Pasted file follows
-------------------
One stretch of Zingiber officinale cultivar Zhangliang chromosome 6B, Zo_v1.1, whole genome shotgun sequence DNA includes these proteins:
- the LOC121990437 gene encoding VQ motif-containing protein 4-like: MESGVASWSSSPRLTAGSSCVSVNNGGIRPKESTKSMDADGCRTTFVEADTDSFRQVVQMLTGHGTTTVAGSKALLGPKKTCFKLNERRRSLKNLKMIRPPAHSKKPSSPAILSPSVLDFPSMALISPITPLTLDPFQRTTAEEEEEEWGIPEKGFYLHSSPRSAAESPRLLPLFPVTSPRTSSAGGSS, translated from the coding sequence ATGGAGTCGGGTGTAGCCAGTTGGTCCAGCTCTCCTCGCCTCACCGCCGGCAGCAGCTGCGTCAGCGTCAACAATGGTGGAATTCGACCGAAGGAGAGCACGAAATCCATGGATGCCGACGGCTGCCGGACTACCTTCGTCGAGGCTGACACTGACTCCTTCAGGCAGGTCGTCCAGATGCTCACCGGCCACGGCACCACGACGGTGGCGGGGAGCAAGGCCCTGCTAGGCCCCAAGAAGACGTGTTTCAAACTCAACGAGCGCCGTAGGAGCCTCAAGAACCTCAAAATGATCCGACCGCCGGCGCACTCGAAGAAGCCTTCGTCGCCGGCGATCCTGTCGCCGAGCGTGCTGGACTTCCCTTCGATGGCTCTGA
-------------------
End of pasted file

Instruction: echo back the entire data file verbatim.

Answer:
One stretch of Zingiber officinale cultivar Zhangliang chromosome 6B, Zo_v1.1, whole genome shotgun sequence DNA includes these proteins:
- the LOC121990437 gene encoding VQ motif-containing protein 4-like: MESGVASWSSSPRLTAGSSCVSVNNGGIRPKESTKSMDADGCRTTFVEADTDSFRQVVQMLTGHGTTTVAGSKALLGPKKTCFKLNERRRSLKNLKMIRPPAHSKKPSSPAILSPSVLDFPSMALISPITPLTLDPFQRTTAEEEEEEWGIPEKGFYLHSSPRSAAESPRLLPLFPVTSPRTSSAGGSS, translated from the coding sequence ATGGAGTCGGGTGTAGCCAGTTGGTCCAGCTCTCCTCGCCTCACCGCCGGCAGCAGCTGCGTCAGCGTCAACAATGGTGGAATTCGACCGAAGGAGAGCACGAAATCCATGGATGCCGACGGCTGCCGGACTACCTTCGTCGAGGCTGACACTGACTCCTTCAGGCAGGTCGTCCAGATGCTCACCGGCCACGGCACCACGACGGTGGCGGGGAGCAAGGCCCTGCTAGGCCCCAAGAAGACGTGTTTCAAACTCAACGAGCGCCGTAGGAGCCTCAAGAACCTCAAAATGATCCGACCGCCGGCGCACTCGAAGAAGCCTTCGTCGCCGGCGATCCTGTCGCCGAGCGTGCTGGACTTCCCTTCGATGGCTCTGA